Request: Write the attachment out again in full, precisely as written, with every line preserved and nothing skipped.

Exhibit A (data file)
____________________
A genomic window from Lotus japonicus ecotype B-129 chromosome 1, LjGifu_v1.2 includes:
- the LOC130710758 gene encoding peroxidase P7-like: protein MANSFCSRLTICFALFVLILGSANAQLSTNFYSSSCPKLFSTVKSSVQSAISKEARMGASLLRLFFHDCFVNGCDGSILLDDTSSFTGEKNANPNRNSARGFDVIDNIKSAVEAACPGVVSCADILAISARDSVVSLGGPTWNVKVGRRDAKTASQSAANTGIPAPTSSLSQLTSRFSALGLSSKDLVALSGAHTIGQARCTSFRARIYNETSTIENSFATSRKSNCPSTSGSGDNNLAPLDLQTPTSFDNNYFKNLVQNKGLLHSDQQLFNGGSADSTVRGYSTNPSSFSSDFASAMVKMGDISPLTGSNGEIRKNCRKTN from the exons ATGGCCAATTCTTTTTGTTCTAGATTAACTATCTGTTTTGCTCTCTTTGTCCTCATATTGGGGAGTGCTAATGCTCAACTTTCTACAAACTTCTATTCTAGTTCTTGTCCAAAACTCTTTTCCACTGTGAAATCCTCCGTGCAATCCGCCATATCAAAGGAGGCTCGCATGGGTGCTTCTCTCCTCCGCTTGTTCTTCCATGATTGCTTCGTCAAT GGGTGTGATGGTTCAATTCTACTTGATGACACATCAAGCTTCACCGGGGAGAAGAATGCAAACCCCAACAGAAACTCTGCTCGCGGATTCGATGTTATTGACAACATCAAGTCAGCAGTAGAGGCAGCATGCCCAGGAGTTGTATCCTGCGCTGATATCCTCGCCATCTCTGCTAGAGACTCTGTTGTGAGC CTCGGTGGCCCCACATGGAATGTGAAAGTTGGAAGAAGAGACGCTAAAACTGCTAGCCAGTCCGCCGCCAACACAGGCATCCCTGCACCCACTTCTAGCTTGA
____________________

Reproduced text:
A genomic window from Lotus japonicus ecotype B-129 chromosome 1, LjGifu_v1.2 includes:
- the LOC130710758 gene encoding peroxidase P7-like: protein MANSFCSRLTICFALFVLILGSANAQLSTNFYSSSCPKLFSTVKSSVQSAISKEARMGASLLRLFFHDCFVNGCDGSILLDDTSSFTGEKNANPNRNSARGFDVIDNIKSAVEAACPGVVSCADILAISARDSVVSLGGPTWNVKVGRRDAKTASQSAANTGIPAPTSSLSQLTSRFSALGLSSKDLVALSGAHTIGQARCTSFRARIYNETSTIENSFATSRKSNCPSTSGSGDNNLAPLDLQTPTSFDNNYFKNLVQNKGLLHSDQQLFNGGSADSTVRGYSTNPSSFSSDFASAMVKMGDISPLTGSNGEIRKNCRKTN from the exons ATGGCCAATTCTTTTTGTTCTAGATTAACTATCTGTTTTGCTCTCTTTGTCCTCATATTGGGGAGTGCTAATGCTCAACTTTCTACAAACTTCTATTCTAGTTCTTGTCCAAAACTCTTTTCCACTGTGAAATCCTCCGTGCAATCCGCCATATCAAAGGAGGCTCGCATGGGTGCTTCTCTCCTCCGCTTGTTCTTCCATGATTGCTTCGTCAAT GGGTGTGATGGTTCAATTCTACTTGATGACACATCAAGCTTCACCGGGGAGAAGAATGCAAACCCCAACAGAAACTCTGCTCGCGGATTCGATGTTATTGACAACATCAAGTCAGCAGTAGAGGCAGCATGCCCAGGAGTTGTATCCTGCGCTGATATCCTCGCCATCTCTGCTAGAGACTCTGTTGTGAGC CTCGGTGGCCCCACATGGAATGTGAAAGTTGGAAGAAGAGACGCTAAAACTGCTAGCCAGTCCGCCGCCAACACAGGCATCCCTGCACCCACTTCTAGCTTGA